Following hearings in the Republic of Daghestan parliament in January 2014 and a session of the republic's Public Chamber one month later, it was agreed to suspend work on drilling the artesian wells to allow for a new assessment by federal hydrogeologists of the anticipated ecological impact. It was also agreed that the Daghestani government should formally raise with the Federal Agency for Water Resources the possibility of amending the 2010 interstate agreement with Azerbaijan on the use of water from the Samur River and call for an analogous bilateral agreement on use of groundwater from the Samur basin. It is not clear, however, whether any such request was ever made.
In the course of those public discussions in early 2014, various alternative solutions to the problem of supplying Derbent with drinking water were put forward. The easiest and most cost-effective, the website Onkavkaz.com claimed in July 2016, was to expedite reconstruction of the 90-kilometer Samur-Derbent canal, from which Azerbaijani currently syphons off drinking water. Some 900 million rubles ($15 million) was reportedly spent in 2013-14 on repairs to that waterway.
According to ecologist and Public Chamber member Sergei Simak, the Union of Hydrogeologists of Russia suggested building three to five small reservoirs at the headwaters of the Samur River to supply Derbent.
A third variant, proposed by Musafendi Velimuradov, who in 2014 was Republic of Daghestan head Ramazan Abdulatipov's personal plenipotentiary for southern Daghestan and has recently been fired as agriculture minister, was to draw on water from the Shurdere reservoir then under construction further north.
The Daghestani authorities nonetheless remain committed to the original scheme and continue both to downplay the possible negative ecological impact and to insist that the construction was formally approved by the relevant agencies responsible for the environment. Daghestani Economy and Territorial Development Minister Rayuddin Yusufov said it had been approved by specialists from both Moscow State University and Russia's federal environmental-protection agency.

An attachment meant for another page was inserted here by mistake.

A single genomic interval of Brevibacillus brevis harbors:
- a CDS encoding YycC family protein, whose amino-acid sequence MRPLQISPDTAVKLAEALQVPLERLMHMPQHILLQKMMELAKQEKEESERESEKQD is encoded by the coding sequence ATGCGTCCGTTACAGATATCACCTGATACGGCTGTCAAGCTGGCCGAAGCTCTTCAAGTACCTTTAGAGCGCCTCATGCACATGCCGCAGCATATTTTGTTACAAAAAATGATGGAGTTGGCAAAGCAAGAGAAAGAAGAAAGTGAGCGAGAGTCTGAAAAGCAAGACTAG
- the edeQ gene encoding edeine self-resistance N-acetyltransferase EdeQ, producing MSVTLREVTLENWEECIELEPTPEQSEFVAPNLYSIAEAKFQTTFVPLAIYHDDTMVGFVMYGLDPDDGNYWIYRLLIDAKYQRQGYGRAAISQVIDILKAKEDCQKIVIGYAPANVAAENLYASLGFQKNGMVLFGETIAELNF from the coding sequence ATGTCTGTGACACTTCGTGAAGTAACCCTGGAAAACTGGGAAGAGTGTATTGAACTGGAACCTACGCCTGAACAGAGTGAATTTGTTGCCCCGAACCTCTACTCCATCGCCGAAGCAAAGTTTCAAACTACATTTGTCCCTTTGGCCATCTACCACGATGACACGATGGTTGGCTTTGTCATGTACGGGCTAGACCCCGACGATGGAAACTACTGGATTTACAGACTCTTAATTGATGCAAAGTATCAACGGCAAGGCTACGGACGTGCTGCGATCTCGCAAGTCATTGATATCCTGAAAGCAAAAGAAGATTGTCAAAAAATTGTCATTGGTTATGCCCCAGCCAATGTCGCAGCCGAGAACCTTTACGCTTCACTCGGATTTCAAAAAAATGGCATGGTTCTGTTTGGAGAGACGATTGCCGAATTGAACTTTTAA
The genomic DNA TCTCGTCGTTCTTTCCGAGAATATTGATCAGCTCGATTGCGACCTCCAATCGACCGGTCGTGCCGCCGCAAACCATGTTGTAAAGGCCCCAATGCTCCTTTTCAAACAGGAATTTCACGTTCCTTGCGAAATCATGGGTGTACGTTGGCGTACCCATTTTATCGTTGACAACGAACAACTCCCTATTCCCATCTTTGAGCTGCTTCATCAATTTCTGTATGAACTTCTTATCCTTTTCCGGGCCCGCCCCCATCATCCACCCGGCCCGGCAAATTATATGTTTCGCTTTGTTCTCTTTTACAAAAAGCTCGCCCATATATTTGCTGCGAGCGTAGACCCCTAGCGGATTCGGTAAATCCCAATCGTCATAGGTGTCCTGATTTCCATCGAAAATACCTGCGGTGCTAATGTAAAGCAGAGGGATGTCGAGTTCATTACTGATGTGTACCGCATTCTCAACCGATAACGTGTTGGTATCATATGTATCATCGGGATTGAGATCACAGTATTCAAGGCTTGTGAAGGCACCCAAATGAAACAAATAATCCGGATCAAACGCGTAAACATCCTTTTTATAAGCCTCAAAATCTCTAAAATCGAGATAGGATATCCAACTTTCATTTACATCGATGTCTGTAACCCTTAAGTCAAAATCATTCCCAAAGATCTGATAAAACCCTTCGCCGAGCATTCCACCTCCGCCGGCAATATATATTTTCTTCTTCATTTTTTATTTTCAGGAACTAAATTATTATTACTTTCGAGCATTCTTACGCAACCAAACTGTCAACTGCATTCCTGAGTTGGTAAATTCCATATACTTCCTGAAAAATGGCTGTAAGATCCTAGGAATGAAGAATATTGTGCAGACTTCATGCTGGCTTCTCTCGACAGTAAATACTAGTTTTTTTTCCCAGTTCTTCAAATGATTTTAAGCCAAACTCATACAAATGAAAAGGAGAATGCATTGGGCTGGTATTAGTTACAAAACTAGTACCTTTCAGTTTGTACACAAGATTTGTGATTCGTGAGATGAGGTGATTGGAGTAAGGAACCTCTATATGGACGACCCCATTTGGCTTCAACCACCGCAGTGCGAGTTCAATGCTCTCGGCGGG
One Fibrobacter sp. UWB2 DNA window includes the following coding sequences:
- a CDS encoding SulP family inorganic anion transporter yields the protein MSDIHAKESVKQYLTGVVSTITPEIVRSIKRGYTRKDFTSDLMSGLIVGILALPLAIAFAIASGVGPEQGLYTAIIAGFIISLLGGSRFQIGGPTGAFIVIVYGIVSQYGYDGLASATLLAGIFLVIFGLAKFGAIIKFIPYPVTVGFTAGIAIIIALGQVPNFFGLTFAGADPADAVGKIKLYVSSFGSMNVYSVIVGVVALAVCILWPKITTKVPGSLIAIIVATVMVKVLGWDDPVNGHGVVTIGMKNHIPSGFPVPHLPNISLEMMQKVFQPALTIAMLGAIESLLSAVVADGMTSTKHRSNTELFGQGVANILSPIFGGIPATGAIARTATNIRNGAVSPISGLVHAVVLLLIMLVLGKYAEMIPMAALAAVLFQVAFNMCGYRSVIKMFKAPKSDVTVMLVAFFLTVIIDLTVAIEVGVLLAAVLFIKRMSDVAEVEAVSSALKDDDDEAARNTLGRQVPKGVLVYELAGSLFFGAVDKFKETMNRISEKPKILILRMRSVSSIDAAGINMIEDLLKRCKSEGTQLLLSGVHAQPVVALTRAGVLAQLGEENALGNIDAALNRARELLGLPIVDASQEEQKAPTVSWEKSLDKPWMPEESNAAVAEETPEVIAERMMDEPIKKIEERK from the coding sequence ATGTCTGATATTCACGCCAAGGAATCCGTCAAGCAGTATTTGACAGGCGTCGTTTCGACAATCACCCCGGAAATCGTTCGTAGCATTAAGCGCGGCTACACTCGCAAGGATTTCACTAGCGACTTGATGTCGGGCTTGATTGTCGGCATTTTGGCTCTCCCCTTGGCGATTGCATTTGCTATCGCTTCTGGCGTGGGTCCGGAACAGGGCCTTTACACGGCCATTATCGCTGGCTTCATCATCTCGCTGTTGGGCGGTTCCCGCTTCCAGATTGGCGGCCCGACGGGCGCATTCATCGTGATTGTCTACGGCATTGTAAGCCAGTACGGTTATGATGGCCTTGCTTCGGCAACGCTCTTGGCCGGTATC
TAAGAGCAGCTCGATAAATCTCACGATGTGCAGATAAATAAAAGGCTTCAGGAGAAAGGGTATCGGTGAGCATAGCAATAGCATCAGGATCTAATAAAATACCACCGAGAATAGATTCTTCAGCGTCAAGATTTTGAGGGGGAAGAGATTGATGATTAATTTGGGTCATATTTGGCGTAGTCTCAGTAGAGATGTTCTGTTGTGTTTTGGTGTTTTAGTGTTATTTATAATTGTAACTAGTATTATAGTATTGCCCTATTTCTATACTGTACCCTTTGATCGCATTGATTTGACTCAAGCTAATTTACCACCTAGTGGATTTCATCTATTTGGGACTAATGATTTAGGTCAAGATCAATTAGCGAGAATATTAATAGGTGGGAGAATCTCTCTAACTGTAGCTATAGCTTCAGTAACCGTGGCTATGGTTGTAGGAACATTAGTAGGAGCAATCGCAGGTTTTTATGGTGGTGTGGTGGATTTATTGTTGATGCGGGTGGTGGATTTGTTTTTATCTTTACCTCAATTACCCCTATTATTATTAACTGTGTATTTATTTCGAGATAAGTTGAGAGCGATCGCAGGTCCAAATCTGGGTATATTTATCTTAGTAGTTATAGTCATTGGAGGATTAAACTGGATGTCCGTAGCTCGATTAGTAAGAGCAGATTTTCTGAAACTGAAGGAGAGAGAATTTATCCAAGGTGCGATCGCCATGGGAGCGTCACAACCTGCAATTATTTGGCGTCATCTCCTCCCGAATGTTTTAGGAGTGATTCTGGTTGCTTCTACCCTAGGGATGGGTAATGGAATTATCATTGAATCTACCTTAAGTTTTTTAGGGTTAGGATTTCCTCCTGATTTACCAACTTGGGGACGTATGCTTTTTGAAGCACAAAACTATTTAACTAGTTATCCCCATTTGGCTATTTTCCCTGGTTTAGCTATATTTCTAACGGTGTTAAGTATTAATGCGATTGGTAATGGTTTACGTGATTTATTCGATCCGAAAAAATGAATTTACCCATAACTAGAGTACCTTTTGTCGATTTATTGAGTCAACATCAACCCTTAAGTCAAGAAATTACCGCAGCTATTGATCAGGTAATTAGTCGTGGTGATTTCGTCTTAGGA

In April, however, Putin's special representative for environmental and transport issues, Sergei Ivanov, called for a new evaluation of the possible ecological consequences before work resumed.
But as hydrologist Artur Alibekov explained in detail to the website Kavpolit.com, the question of obtaining an additional assessment of the ecological impact of the project is complicated in light of the legal requirement that such a formal assessment be given prior to the start of construction. At the same time, he noted that Russian legislation is based on the presumption that a potential ecological threat exists and it is incumbent on the initiator of a given project to prove otherwise.
Alibekov said he had not seen a single convincing scientific study concluding that the project will not cause any harm to the Samur ecosystem. At the same time, he admitted that there is no information in the public domain that would clarify whether or not there is an impermeable stratum of rock separating the groundwater from the artesian water.
Who Needs Water?